Machine Learning for Systems Pharmacology

Research output: ThesisDoctoral ThesisCollection of Articles

Abstract

Systems pharmacology aims to transform large-scale heterogenous clinical and biological data into actionable therapeutic strategies. This thesis develops practical machine learning frameworks that contribute to different aspects of systems pharmacology, including the determination of therapeutic drug targets for complex diseases through genome-wide association studies (GWAS), and elucidation of molecular and phenotypic drug responses. GWAS has identified thousands of associations between genetic variants (genotype) and disease traits (phenotype), many of which can be used to prioritise the corresponding gene products as potential drug targets. Further discoveries will likely be unveiled with larger experimental sample sizes and analysing multiple variants and disease traits together (i.e. multivariate analysis), instead of the standard association testing between each variant and trait separately (i.e. univariate analysis). However, the current challenges of GWAS include modest sample sizes of separate study cohorts and restricted access to individual-level data across the cohorts for the multivariate meta-analysis. Machine learning methods provide a cost-effective and complementary approach to experimental drug bioactivity profiling, including elucidation of both direct interaction partners and overall phenotypic responses of drugs. Recently, especially kernel-based methods have received significant attention in pharmacology offering, among others, the advantage of modelling the nonlinearities between chemical and genomic features and drug bioactivity profiles. The main contributions of this thesis are as follows. We developed metaCCA, a framework for the multivariate meta-analysis of GWAS that extends canonical correlation analysis to the setting where individual-level genotype and phenotype data are not available. metaCCA is the first summary statistics-based method that allows testing for associations between multiple genetic variants and multiple traits. It holds a great potential to identify novel multivariate signals from already published univariate results of individual study cohorts. Further, we demonstrated that kernel regression model offers practical benefits for probing novel insights into the mode of action of new drug candidates. Importantly, we predicted and experimentally validated four novel off-targets of an investigational drug tivozanib. Motivated by these results, we extended the model to take advantage of various chemical and genomic information sources simultaneously. In particular, we developed pairwiseMKL, the first time- and memory-efficient method for learning with multiple pairwise kernels constructed using various data sources. pairwiseMKL is well-suited for predictive modelling of both molecular and phenotypic drug response profiles. Finally, we systematically examined transcriptional signatures of Mycobacterium tuberculosis extracted from patients before and during drug therapy, and we demonstrated their power in modelling early treatment efficacy.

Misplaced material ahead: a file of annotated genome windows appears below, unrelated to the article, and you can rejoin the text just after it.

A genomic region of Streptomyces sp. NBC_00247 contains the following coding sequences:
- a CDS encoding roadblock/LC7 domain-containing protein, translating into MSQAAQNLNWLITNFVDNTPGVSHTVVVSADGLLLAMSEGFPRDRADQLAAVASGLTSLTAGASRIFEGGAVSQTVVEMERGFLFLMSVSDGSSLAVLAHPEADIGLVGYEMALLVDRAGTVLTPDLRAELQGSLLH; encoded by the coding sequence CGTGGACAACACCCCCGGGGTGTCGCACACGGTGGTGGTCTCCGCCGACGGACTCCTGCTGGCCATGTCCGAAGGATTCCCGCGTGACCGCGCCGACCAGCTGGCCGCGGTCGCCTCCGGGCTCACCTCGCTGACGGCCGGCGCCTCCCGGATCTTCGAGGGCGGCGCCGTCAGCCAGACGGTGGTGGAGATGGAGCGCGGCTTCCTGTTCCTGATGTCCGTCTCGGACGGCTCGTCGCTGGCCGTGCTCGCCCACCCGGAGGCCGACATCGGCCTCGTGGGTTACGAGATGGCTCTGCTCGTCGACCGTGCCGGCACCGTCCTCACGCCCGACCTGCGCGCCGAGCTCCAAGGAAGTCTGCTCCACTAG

Translated title of the contributionMachine Learning for Systems Pharmacology
Original languageEnglish
QualificationDoctor's degree
Awarding Institution
  • Aalto University
Supervisors/Advisors
  • Rousu, Juho, Supervising Professor
  • Aittokallio, Tero, Thesis Advisor, External person
  • Pirinen, Matti, Thesis Advisor
Publisher
Print ISBNs978-952-60-8163-2
Electronic ISBNs978-952-60-8164-9
Publication statusPublished - 2018
MoE publication typeG5 Doctoral dissertation (article)

Keywords

  • systems pharmacology
  • machine learning
  • genome-wide association studies
  • protein target
  • drug-target interaction
  • cancer cell line
  • kernel
  • pairwise learning

Fingerprint Dive into the research topics of 'Machine Learning for Systems Pharmacology'. Together they form a unique fingerprint.

Cite this